Thursday, December 18, 2014

Can The Westside of Los Angeles Support Great Authentic Chinese Food?

One of the factors in my becoming willing to drive significant distances for Chinese food was working for 30 years on the Westside of Los Angeles.   When I first showed up for work there it was a wasteland as far as Chinese food was concerned.  Chinese food was defined by restaurants such as Wan Q, Kowloon, Madame Wu, Twin Dragon and Jade West.  Consequently I became quite used to making the trek from my Century City office to Chinatown and the San Gabriel Valley at lunch time back in the days when it was a breeze to drive across town at lunch.

More recently it has been posited that if a signature San Gabriel Valley Chinese restaurant were to open somewhere in West LA, that they would clean up.  This is based on a perceived increase in the sophistication of Westsiders towards Chinese food, as well as a larger Chinese Westside presence including a large Chinese student population at UCLA.  However, others have replied to the contrary with words like don't be fooled by the number of knowledgeable Westsiders who understand and appreciate San Gabriel Valley Chinese food as indicated by their participation in Chinese restaurant discussions on message boards such as Chowhound.   In reality, the argument goes, there really aren't enough such Westsiders to actually support a branch of a high quality authentic Chinese restaurant on that side of town.  This position seems to be supported by the fact that while there is certainly a large amount of discussion of top San Gabriel Valley Chinese restaurants by non-Chinese commentators, if you actually walk into any of those restaurants, the presence of non-Chinese diners is negligible.

Thus it was with great anticipation that Newport Seafood, one of the very most popular Chinese (actually Chinese/Vietnamese) restaurants in the San Gabriel Valley was opening up a branch on La Cienega's Restaurant Row.  To Westsiders, the impending opening of the restaurant was earthshaking news, and would prove that the Westside's taste for Chinese food had matured to the point where one no longer had to make the trek to Monterey Park or San Gabriel to get the real thing.  Perhaps New Port Seafood (notice the variation in the name of the Beverly Hills branch) would be followed by other San Gabriel Valley heavyweights.  Din Tai Fung?  Sea Harbour?  Why not?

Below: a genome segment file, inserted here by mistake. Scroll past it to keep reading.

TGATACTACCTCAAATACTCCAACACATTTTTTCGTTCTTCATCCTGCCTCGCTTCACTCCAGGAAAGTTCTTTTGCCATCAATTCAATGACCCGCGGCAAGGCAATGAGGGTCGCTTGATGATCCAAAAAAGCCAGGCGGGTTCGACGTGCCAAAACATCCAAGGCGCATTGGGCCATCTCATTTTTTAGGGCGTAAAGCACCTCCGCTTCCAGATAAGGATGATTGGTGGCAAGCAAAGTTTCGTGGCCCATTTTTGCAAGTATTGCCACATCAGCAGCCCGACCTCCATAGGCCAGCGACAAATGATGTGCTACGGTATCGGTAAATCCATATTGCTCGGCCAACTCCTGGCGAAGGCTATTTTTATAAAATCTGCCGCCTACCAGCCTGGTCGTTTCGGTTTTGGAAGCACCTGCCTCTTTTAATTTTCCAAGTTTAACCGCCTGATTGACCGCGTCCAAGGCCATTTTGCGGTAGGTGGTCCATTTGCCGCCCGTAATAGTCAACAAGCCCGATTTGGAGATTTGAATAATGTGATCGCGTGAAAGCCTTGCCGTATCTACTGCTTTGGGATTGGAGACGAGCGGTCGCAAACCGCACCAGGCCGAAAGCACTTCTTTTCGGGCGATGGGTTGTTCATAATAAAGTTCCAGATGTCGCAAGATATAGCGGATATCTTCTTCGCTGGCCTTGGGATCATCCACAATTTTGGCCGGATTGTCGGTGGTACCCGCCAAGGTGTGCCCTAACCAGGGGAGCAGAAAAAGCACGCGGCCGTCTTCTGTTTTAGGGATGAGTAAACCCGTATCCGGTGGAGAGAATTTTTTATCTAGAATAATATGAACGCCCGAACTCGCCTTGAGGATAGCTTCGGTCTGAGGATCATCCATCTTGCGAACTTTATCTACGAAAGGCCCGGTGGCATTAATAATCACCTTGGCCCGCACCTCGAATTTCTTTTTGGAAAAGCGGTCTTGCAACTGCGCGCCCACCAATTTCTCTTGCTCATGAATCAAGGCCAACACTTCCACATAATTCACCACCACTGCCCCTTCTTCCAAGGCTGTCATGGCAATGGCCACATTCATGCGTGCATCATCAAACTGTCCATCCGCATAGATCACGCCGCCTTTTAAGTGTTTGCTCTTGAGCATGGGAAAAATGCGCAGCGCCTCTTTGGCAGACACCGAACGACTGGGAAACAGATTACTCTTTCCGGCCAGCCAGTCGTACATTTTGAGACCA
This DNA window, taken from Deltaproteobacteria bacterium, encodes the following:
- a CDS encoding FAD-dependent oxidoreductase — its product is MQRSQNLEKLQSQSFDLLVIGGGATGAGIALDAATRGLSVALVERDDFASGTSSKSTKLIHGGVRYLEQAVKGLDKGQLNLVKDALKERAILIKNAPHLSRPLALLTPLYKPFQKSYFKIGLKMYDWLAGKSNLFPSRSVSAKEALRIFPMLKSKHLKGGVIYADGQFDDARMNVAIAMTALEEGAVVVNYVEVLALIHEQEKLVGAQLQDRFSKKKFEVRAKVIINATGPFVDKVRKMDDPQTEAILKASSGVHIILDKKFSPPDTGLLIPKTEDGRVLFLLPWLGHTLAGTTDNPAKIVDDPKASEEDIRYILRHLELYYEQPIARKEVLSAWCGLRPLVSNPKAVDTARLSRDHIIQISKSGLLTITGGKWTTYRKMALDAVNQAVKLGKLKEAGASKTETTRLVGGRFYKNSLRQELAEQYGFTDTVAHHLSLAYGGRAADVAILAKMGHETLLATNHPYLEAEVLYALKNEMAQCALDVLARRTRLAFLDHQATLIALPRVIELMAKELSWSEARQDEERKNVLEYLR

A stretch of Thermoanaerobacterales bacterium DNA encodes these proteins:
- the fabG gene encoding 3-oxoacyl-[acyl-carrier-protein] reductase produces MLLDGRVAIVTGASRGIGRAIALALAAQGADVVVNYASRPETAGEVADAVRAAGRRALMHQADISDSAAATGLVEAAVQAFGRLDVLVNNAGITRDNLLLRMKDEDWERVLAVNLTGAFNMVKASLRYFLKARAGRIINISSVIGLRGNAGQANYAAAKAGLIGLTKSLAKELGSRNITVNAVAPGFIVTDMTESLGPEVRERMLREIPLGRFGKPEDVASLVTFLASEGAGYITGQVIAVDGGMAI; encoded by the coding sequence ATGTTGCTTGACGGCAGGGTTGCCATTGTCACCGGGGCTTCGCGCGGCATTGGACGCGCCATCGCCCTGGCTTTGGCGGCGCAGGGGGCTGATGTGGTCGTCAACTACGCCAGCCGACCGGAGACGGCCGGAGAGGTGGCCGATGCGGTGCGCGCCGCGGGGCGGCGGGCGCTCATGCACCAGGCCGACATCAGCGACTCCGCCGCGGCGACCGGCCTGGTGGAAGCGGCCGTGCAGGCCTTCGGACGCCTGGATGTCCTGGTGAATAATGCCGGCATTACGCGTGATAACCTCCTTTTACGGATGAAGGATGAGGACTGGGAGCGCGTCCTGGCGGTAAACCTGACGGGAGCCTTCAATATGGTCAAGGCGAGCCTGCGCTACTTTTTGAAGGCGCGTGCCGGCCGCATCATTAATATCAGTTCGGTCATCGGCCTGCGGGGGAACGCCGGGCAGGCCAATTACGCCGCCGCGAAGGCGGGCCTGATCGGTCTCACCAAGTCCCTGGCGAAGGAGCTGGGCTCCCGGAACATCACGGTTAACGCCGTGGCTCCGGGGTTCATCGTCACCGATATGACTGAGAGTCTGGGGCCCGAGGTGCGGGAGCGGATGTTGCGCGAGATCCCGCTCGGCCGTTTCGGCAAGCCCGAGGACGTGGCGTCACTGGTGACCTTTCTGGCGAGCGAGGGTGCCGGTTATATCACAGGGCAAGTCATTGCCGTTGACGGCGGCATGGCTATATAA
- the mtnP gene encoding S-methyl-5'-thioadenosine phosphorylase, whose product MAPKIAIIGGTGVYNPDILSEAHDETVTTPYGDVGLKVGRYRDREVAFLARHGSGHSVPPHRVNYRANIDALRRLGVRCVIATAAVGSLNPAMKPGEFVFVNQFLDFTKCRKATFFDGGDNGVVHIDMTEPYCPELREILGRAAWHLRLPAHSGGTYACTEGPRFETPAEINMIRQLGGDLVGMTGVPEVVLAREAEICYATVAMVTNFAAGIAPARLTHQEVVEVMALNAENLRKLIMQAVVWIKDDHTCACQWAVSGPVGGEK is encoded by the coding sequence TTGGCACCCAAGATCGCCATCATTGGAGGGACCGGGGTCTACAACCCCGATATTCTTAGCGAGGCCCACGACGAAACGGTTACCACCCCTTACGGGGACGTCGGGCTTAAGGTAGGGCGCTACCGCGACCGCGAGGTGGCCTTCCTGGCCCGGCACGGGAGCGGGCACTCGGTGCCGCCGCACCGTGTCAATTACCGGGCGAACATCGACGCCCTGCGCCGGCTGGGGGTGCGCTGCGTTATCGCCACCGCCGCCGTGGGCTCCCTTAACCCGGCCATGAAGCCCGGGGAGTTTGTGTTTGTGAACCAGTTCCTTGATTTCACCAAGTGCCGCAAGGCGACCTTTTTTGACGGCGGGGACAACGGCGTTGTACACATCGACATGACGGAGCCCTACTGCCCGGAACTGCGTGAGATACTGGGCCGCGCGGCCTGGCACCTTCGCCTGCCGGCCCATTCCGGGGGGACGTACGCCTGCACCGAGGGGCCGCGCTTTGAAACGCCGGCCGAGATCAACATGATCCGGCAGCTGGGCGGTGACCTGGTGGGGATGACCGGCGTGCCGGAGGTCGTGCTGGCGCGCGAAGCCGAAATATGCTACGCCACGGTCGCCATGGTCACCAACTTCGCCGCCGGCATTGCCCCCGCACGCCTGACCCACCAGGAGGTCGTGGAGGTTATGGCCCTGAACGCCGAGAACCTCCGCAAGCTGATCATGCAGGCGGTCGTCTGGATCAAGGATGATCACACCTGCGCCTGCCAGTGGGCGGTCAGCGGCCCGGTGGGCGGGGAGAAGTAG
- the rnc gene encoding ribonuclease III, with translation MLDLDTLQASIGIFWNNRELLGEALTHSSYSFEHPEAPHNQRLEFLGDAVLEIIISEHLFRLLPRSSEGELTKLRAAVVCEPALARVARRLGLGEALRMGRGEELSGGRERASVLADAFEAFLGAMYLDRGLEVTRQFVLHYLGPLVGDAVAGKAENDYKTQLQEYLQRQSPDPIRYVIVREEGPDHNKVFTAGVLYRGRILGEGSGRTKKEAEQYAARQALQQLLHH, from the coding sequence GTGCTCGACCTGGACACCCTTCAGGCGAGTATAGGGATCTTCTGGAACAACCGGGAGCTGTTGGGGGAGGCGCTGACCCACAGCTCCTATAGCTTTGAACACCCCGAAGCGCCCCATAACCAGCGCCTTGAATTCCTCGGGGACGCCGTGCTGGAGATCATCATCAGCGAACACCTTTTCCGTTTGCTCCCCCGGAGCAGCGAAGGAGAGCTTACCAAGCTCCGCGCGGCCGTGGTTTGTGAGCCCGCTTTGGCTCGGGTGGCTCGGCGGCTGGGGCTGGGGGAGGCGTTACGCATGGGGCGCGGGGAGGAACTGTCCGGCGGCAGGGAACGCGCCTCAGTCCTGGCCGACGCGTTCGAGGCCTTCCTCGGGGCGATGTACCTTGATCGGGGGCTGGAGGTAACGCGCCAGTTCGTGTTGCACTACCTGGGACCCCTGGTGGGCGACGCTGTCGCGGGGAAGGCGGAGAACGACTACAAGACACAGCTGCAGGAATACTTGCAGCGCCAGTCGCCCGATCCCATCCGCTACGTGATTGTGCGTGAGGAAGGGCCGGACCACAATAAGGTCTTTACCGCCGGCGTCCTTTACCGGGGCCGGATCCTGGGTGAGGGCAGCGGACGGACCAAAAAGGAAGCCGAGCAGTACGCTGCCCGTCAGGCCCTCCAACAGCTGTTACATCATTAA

However, so far, things have not gone as planned.  It was widely expected that when it opened, New Port Seafood would be one of the toughest tickets in town.  But even at the very beginning the restaurant was never full.  In fear of the crowds, I had deferred my first visit until a month after opening.  When I arrived, was I surprised.  Only one or other two tables were occupied the entire time we were there.  Subsequent reports indicate crowds have not improved on weekday afternoons, despite the fact that the food at New Port Seafood in Beverly Hills is quite good.

This is not to say that there is not good authentic Chinese food on the Westside.  Certainly Hakkasan in Beverly Hills is as good as it gets, but it's also as expensive as it gets and seems to be aimed at the expense account crowd.  A number of other authentic Chinese restaurants are doing OK on the Westside--Meizhou Dongpo, the first branch of a Beijing based chain, in Century City, Mandarin Kitchen and Qin West on Westwood Blvd., ROC and M J Cafe Express on the Sawtelle corridor, and Formerly California Wok on Wilshire, to name some of them.    But the disappointing reaction to New Port Seafood still seems to indicate that the Westside still isn't ready for prime time.

Note that about 20 years ago there were similar hopes for authentic Chinese food on the Westside.  J.R. Seafood, a true Hong Kong style seafood restaurant opened up on Santa Monica Blvd., followed by VIP Harbor Seafood (a branch of San Gabriel's Harbor Seafood) on Wilshire Blvd., and Royal Star (a branch of Monterey Park's Ocean Star) in Santa Monica.  Indeed, those three restaurants were of equivalent quality to the existing Chinese food in the San Gabriel Valley, and in fact observers thought VIP Harbor Seafood was better than the San Gabriel original.   But alas, VIP Harbor and J.R. Seafood have been replaced by watered down successors, and the Royal Star location is no longer even a Chinese restaurant.

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